5 signs of “legalese”

Fred Rodell, the former dean of Yale Law School, said, “There are two things wrong with most legal writing. One is its style. The other is its content.”

No matter what industry they work in, corporate communicators have had dealings with “legalese.” It’s everywhere: in the employee handbook, in corporate policies, on website disclaimers, in contracts with clients.

No matter how many times a non-attorney reads legalese, the true meaning remains elusive.

Tired of writing clear, fluid text? Want to gum it up with legalese? Drop in a few of these attorneys’ standbys to turn your prose into quicksand.

1. Add the following words to your vocabulary and use them whenever you can:

  • aforementioned
  • forthwith
  • herein
  • heretofore
  • hereinafter
  • hereunder
  • thereof
  • thereto
  • therewith
  • thereunder
  • therefor
  • thereon
  • therefrom
  • nothwithstanding

2. Remember your Latin.

When else will you get the chance to use the Latin you learned in high school? Sprinkle these phrases in wherever possible:

  • a priori (before the fact)
  • ad litem (for the case)
  • caveat emptor (buyer beware)
  • de facto (in fact or in effect)
  • duces tecum (bring with you)
  • ergo (therefore)
  • ex officio (from the office)
  • in situ (in position)
  • ipso facto (the fact itself)
  • lingua franca (the common language)
  • nolo contendere (I do not dispute)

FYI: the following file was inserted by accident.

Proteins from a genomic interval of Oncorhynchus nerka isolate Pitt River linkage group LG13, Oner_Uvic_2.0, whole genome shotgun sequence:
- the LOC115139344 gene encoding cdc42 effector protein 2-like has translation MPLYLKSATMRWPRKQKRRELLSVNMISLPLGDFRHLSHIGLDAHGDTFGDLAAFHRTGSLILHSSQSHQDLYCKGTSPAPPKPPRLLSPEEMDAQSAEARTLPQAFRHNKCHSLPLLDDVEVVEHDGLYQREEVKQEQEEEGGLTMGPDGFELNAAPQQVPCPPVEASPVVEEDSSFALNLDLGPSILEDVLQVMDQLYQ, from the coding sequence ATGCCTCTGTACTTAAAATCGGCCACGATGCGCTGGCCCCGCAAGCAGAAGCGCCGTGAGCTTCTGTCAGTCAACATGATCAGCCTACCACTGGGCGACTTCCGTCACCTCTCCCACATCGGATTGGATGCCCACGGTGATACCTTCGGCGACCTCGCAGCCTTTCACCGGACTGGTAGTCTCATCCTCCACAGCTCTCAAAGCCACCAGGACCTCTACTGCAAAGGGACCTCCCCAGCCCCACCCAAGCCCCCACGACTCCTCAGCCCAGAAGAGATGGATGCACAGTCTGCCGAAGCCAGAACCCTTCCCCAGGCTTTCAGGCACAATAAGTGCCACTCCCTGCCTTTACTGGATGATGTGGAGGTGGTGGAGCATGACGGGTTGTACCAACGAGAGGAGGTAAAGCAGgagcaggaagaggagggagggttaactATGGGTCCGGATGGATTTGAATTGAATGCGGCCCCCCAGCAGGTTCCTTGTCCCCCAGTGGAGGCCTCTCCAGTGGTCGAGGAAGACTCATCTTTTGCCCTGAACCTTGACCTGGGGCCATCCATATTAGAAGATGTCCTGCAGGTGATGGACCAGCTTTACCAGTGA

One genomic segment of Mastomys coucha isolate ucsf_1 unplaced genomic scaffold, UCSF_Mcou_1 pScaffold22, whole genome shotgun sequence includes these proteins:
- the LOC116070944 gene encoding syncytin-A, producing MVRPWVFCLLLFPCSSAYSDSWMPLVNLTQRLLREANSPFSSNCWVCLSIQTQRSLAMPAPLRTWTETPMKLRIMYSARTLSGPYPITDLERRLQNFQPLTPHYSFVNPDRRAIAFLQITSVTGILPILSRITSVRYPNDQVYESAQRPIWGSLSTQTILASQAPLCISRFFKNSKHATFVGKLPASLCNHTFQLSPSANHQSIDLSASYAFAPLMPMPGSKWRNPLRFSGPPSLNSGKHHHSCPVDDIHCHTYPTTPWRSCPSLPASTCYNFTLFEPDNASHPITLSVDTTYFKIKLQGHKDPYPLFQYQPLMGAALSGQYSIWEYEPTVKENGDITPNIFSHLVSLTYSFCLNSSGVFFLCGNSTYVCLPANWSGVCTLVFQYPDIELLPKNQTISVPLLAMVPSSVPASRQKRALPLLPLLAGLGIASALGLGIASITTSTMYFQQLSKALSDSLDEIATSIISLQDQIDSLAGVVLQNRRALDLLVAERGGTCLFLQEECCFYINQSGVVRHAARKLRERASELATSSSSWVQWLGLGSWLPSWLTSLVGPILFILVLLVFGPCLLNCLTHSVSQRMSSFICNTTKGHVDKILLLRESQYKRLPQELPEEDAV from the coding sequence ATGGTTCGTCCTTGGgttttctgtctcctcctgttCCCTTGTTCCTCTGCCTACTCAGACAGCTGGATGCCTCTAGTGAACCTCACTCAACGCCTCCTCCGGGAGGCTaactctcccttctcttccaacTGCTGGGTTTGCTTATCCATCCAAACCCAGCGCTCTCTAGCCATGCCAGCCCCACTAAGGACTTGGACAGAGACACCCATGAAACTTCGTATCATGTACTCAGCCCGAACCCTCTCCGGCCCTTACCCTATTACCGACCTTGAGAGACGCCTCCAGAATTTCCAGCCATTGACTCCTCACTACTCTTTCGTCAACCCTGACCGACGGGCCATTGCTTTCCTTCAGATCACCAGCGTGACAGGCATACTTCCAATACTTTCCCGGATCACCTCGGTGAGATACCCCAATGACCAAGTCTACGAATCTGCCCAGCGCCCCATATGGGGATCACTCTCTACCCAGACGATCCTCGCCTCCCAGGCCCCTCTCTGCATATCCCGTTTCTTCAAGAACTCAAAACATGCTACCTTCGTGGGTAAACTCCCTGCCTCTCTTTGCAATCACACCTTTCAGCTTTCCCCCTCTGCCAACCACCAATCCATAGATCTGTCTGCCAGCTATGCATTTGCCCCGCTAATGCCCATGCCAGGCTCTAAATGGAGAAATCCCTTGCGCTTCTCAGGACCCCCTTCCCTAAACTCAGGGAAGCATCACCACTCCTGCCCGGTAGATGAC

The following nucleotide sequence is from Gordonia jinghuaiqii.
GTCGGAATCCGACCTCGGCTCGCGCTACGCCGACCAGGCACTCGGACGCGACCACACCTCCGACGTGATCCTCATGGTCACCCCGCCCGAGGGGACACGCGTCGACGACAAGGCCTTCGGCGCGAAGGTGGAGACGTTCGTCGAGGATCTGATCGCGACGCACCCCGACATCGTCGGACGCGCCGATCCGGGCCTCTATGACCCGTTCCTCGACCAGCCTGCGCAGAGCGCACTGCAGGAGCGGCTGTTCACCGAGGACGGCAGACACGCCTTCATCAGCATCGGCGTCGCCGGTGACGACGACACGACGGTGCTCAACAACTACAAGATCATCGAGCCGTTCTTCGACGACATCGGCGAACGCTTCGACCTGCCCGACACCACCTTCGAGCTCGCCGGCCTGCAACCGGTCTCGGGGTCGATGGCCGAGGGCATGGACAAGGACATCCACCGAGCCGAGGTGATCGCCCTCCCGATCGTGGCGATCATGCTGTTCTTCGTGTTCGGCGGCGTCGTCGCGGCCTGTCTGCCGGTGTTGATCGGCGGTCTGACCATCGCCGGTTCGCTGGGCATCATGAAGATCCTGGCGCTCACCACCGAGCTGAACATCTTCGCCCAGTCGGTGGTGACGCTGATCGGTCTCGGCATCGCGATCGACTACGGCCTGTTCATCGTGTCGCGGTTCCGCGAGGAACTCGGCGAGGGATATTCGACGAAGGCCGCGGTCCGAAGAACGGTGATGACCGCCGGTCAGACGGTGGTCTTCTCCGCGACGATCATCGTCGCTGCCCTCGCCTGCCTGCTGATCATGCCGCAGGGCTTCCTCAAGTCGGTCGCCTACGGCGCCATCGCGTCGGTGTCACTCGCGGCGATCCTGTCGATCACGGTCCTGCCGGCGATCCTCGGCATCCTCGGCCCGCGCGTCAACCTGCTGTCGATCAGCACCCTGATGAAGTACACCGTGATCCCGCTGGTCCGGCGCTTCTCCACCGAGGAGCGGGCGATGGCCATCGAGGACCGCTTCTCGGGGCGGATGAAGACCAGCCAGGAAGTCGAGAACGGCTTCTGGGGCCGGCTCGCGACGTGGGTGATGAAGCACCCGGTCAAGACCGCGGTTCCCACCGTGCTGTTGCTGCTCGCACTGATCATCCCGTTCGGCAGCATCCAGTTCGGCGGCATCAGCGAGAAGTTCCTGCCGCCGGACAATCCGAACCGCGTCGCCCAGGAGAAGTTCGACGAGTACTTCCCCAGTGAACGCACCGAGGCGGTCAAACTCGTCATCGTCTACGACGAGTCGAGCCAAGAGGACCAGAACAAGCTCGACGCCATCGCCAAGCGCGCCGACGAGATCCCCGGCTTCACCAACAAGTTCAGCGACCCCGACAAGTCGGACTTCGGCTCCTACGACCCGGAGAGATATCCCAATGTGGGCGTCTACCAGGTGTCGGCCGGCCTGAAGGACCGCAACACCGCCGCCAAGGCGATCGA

• prima facie (at first look)
  • pro forma (as a matter of form)

3. Use long introductory phrases.

Use as many introductory or “throat-clearing” phrases as possible. Examples include:

  • it is important to emphasize that
  • by means of
  • due to the fact that
  • it is not necessary to state
  • for the purpose of

4. Include “included, but not limited to.”

Sometimes “include” just isn’t good enough. So when you mean to say, “I am naming some possibilities, but many other things may also apply,” use the phrase “included, but not limited to.”

5. Be redundant.

Why only state something once, when you can state it again in several different ways? Model these sentences.

  • Licensee will perform the work in compliance with all applicable laws, rules, statutes, regulations, ordinances, and codes.
  • Nothing expressed or implied in this Agreement is intended or shall be construed to give to any person or entity other than the parties and the Buyer’s permitted assignees, any rights or remedies under or by reason of this Agreement.
  • All modifications, interlineations, additions, supplements, and/or changes to this Contractual Amendment are subject to and conditioned upon a fully executed, signed, and dated acceptance, approval, and confirmation.

So remember, if a writing task requires you to obscure and confuse your reader, use legal writing as your guide.

PR Daily readers, any other examples of legalese to share?

This post was first published on Ragan Communication’s PR Daily.

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